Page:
When approaching the divorce process, it is important to keep in mind any biases that you may have which may negatively impact your ability to secure a fair divorce settlement. In particular, nearly every spouse either struggles with either the bias of having left his or her spouse or having been left by his or her spouse.
How can leaving or being left color your divorce process? These biases can color your process in a number of ways. First, it can color which approach you opt to take in resolving your divorce. If you have left, you may be so eager to have the process finished that you fail to fight for property or rights you believe in. If you have been left, you may be so hurt that you opt to fight over issues that do not truly warrant the emotional and financial costs of the fight. These are just two examples of how either being the one who has left or the one who has been left can color your approach to the process.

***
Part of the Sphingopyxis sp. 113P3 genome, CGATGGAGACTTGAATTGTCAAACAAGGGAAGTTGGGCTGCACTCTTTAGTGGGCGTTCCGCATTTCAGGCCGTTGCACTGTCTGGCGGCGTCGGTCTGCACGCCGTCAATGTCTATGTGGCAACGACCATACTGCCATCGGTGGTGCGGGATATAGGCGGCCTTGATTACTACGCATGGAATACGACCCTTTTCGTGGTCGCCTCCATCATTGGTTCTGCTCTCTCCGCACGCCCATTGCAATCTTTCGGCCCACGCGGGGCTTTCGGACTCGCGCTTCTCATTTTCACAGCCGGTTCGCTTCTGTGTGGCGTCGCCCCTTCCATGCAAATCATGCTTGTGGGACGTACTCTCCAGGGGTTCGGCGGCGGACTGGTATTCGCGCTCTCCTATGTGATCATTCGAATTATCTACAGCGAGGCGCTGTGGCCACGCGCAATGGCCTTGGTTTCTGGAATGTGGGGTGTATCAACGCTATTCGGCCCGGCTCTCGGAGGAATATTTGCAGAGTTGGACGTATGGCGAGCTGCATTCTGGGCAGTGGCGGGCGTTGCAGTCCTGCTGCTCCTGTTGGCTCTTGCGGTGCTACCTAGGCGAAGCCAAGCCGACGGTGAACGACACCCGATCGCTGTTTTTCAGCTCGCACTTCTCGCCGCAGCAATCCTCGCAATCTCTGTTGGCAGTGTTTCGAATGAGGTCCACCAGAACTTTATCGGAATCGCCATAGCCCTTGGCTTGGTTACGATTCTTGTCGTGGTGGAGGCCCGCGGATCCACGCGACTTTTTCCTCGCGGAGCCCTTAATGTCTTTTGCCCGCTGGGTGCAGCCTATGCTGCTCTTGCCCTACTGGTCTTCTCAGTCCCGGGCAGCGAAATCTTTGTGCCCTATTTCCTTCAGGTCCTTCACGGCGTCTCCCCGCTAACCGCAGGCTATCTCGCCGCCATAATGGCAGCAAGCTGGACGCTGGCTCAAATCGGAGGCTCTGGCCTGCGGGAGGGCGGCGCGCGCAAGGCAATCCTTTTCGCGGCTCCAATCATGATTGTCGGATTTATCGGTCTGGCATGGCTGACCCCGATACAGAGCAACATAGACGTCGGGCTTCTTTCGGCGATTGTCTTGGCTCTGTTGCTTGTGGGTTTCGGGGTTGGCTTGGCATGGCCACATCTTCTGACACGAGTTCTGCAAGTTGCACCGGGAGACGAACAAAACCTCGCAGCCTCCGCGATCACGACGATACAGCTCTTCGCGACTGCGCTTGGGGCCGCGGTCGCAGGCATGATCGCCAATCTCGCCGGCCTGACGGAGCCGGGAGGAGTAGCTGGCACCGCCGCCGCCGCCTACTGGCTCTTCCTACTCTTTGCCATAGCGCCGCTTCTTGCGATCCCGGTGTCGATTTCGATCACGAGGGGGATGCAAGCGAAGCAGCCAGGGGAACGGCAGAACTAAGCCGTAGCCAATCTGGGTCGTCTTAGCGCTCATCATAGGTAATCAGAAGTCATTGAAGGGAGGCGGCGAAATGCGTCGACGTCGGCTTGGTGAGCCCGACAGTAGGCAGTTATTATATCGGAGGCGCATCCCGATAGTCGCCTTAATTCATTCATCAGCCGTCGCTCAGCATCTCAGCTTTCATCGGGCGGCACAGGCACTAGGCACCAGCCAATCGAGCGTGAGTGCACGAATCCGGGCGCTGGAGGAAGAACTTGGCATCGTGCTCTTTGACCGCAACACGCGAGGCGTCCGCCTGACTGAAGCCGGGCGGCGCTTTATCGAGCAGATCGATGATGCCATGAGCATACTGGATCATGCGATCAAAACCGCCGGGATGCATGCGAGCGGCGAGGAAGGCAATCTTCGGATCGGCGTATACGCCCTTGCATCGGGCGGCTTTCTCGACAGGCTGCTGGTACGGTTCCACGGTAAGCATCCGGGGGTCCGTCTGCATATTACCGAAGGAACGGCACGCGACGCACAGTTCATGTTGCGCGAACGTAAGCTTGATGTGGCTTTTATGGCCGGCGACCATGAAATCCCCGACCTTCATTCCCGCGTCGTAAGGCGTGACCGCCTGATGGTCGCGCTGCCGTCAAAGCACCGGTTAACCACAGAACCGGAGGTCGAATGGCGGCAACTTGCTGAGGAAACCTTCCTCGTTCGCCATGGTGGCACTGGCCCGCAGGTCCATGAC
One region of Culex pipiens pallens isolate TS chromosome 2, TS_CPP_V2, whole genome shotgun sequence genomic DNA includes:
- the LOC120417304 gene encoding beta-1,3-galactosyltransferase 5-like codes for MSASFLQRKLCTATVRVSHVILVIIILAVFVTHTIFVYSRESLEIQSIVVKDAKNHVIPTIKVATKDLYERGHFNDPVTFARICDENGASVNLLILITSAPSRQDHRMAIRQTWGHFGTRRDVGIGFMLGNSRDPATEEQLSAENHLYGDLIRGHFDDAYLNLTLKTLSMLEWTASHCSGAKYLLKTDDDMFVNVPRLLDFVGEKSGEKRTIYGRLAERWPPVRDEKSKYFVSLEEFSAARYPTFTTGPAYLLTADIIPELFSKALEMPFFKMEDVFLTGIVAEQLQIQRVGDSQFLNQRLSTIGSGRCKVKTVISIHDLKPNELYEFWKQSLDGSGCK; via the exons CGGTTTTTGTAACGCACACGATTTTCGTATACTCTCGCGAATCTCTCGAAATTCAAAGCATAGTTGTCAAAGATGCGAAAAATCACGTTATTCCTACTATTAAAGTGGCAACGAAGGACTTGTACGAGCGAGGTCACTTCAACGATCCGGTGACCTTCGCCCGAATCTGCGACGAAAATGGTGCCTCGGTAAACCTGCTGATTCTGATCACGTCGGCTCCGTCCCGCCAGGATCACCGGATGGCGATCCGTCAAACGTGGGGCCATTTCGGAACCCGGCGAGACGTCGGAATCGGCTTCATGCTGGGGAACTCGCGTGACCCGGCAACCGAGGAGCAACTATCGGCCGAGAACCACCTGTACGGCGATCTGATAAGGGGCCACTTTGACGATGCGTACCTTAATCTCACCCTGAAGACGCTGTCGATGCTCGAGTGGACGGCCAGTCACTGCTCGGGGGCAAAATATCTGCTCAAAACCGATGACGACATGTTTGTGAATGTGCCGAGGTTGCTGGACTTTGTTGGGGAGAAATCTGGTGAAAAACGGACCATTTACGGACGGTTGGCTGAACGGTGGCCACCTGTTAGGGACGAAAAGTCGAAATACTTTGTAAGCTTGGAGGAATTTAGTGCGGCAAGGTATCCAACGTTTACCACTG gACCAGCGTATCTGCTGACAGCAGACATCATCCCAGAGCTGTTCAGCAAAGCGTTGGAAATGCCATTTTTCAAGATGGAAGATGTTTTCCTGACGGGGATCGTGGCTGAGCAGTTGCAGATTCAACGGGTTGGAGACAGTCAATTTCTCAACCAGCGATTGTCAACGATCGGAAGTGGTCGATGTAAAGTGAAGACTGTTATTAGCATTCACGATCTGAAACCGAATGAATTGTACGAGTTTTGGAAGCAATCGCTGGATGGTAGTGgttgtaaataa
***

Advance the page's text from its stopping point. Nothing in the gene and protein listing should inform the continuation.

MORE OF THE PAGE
Similarly, these biases can affect your approach to property division. If leaving has left you feeling guilty, you may be willing to sacrifice much of your property in order to calm your conscience. If you have been left, you may be willing to sacrifice important property just to have the process move along so that you can gain time to heal.
There is no one ârightâ way to approach either the divorce process or property division. However, it is important to be aware of the biases you may have that could potentially impact your divorce for the better or worse.
Source: The Huffington Post, How Leaving or Being Left Changes the Emotional Aspect of Divorce,â Stephanie D. Lewis, Jan. 29, 2015